Finding and Defining My Beliefs

Recently I have been stressing out about my future pretty hard. I’ve been trying to plan out some adult decisions now, so that I won’t be worrying so much later. For example, my plan right now for my future is to get into the LMU Master of Business Administration program. While thinking about these things, I’ve been thinking back to the first true adult decision I ever made: deciding to convert to Catholicism. I was eighteen and had spent almost my entire life figuring out what I believed in before I decided that I wanted to be Catholic.

Getting confirmed in the Catholic church

Getting confirmed in the Catholic church

My family had taught me Christian beliefs and took me to many different Christian churches, but they left it up to me to decide what I truly believed. The first church I can ever remember is a Methodist church in Jacksonville, Florida that we went to when I was about four. I don’t remember much about it, except that we used to play a lot of games. The next church I remember was a Church of Christ Church in Chorleywood, England. It was at this church, when I was about ten years old, that I knew I believed in Christianity, but I did not really know what I exactly believed. The elementary school I went to in England had a Religious Education class, and I got a survey of many different religious groups. My parents always encouraged me to attend church, and as we moved I attended many different churches and learned more about what I did and did not believe in. I made a point to get to know people of different faiths, and learn about their beliefs. I’m generally just open minded to the differences of religious groups.

It was in Memphis that I went to my first Catholic church, Church of the Nativity, and while it did not feel right automatically, I felt included. I went to church and youth group every week and most everything I learned made sense to me, and the whole time I felt that I belonged there. I was not the only non-Catholic participating in youth group which made me feel more comfortable, and I made friends quickly with the others there. My senior year of high school, the Youth Director asked me to be the co-Vice President of the youth group with another girl, and I gladly accepted. The more time I spent in church and youth group, the more the religion made sense to me.

During my first year at LMU I decided to attend some churches close to school, and while the people who ran them were very nice and welcoming, it did not seem like the right place for me to be. People asked me what church I attended back home, and I happily told them all about Church of the Nativity, and once they realized it was Catholic, I felt like people were treating me differently. People avoided conversation with me, and would not even sit at the same table with me. This reaction was so bizarre to me; no one had ever been negative to me about figuring out my faith before and that whole interaction was so off-putting. I also had some friends at school who thought Catholicism could not possibly be right for me because of my liberal and scientific views. Like the people I had met who shared their religious beliefs with me, I listened intently to these people who opposed my interest in Catholicism and thought for days about how I could define what I exactly I believed.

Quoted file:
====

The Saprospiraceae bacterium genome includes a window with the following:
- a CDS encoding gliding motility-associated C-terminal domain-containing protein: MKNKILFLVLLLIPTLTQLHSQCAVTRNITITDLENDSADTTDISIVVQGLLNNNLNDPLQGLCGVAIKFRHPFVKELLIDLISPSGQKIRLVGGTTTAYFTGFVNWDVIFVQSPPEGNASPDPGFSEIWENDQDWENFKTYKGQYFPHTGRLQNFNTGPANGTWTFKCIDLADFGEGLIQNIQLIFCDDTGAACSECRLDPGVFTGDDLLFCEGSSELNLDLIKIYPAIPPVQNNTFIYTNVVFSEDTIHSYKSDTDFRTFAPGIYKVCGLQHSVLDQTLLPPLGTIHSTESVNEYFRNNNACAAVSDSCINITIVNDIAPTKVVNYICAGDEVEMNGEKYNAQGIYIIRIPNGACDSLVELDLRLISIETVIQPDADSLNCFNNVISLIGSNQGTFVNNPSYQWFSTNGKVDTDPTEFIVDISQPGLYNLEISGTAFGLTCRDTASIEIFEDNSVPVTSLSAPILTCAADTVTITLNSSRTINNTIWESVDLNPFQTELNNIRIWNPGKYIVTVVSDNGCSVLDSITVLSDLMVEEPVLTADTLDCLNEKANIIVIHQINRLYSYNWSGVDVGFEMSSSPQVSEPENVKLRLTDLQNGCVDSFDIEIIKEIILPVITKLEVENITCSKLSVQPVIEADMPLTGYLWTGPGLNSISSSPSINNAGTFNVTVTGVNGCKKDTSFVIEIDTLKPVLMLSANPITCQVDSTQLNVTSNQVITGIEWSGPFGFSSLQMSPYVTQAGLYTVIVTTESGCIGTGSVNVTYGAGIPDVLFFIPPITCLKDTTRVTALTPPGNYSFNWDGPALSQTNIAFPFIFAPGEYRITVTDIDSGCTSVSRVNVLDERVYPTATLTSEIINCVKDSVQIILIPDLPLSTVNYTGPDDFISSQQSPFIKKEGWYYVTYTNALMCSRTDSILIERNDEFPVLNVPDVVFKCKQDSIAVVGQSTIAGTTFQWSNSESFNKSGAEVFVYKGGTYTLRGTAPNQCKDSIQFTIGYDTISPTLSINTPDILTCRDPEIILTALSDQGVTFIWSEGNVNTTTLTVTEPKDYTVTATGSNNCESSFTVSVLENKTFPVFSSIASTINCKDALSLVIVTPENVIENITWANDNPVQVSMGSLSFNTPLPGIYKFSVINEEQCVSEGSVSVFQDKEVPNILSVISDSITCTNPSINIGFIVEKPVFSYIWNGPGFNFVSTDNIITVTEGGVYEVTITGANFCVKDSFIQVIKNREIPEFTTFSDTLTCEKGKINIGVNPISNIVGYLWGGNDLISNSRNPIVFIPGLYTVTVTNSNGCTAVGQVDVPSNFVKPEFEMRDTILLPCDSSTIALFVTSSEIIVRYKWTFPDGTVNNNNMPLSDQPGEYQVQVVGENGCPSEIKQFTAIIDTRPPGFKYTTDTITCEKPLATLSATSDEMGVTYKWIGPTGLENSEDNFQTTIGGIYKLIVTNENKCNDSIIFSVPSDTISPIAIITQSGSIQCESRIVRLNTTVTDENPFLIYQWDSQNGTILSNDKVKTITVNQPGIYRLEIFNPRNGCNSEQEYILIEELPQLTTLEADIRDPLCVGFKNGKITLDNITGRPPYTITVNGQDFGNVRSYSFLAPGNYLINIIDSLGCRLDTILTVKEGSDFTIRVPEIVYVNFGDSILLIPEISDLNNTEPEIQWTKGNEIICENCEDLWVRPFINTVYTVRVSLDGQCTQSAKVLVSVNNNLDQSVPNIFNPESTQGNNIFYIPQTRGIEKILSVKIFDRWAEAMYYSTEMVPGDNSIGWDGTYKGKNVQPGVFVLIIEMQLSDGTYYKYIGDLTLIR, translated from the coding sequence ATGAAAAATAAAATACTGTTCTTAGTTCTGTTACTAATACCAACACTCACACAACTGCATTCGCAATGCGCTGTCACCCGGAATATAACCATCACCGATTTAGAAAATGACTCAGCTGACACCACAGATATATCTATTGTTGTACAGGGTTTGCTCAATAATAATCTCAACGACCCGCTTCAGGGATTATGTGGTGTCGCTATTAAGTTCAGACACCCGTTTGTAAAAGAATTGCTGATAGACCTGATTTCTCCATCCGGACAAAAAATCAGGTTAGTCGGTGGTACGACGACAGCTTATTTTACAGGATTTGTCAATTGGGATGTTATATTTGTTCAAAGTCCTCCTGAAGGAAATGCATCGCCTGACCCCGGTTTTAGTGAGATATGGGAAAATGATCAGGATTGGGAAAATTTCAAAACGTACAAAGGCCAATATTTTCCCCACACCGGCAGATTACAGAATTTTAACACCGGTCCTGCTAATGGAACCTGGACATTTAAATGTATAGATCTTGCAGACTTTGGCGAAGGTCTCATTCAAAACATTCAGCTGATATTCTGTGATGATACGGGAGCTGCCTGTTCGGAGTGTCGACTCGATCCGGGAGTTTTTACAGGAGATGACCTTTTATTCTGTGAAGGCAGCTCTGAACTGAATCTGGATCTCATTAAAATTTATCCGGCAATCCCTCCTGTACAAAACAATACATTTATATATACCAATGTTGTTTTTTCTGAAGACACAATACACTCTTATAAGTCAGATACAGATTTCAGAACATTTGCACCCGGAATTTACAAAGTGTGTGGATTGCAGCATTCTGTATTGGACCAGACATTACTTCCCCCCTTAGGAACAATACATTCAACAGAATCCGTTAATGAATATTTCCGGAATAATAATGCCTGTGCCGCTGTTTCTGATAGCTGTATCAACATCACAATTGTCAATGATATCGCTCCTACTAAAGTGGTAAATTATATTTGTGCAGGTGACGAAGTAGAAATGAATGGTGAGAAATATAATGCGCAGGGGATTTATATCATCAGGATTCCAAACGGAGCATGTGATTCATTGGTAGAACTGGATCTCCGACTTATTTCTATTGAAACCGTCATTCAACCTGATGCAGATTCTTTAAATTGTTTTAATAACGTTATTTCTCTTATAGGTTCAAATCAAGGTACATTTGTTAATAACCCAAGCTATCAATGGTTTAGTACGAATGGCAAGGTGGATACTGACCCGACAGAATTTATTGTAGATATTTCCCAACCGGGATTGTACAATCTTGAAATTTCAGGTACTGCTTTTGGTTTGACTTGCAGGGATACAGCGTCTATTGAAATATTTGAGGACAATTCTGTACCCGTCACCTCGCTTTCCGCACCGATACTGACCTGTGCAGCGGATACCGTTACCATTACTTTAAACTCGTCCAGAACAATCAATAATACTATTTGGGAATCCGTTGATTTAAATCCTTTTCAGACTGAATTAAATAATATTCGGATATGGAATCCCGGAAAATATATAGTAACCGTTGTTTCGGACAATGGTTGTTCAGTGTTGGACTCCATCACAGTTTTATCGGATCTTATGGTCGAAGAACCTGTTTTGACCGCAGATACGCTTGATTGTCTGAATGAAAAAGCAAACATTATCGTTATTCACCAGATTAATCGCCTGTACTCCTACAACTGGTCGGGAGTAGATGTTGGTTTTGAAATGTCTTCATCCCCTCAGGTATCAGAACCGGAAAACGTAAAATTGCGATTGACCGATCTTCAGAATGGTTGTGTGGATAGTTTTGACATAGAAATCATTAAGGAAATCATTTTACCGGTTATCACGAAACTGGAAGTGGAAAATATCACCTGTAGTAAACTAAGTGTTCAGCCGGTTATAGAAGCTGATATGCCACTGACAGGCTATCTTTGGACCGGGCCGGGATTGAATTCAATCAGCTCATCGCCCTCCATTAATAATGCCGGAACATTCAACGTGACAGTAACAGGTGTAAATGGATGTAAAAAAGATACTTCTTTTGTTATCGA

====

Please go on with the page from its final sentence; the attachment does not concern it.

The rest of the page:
During Spring Break of my freshman year, I went to Abbey Youth Festival in Louisiana with the Catholic youth group back home, and while there I talked to a counselor about wanting to convert to Catholicism, but that I was skeptical because I have very liberal views. The counselor I talked to told me that being Catholic does not mean that everyone has to be the same, that God made us all different on purpose. There are going to be liberal and conservative Catholics, and that we should not all be defined in such a cookie-cutter way. With this in mind, I came home and told my parents that I intended to convert to Catholicism, and they completely supported me. That summer I was confirmed into the Catholic church, and I know that this will always be the first most important adult decision I will have ever made. I know that it was the right decision for me.

My first Ash Wednesday!

My first Ash Wednesday!

Unfortunately, it has not always been easy to be identified as Catholic in an area with a low number of members. My first Ash Wednesday, I proudly wore the ashes on my forehead, and spent the day getting looks that ranged from bewildered to disgusted. One girl even came up to me and said “do you know you have a hot mess on your face?” While I’ve been at LMU several religious groups have formed, but I personally have not felt the pull towards them. That being said, I know that LMU Mallory is apart of BCM and has written about it, and these groups accept everyone! I have had friends who encouraged me to start my own Catholic college-aged group, but not only do I not have the time, I do not have the knowledge base to do this. While I have met some of the creators of these groups and know them to be kind and welcoming, one of the fears that I have from my freshman year has been that people will not accept me even though they do not try to get to know me. All of this stems back to me being really thankful to my parents for letting me explore religions until I discovered what I believed for myself. 

Have you had your own religious discovery that you’d like to share? What has been the most challenging part of maintaining faith in college? Remember to subscribe to my blog and if you have any questions or want to answer mine please leave me a comment!

Love always,

Miss Kim


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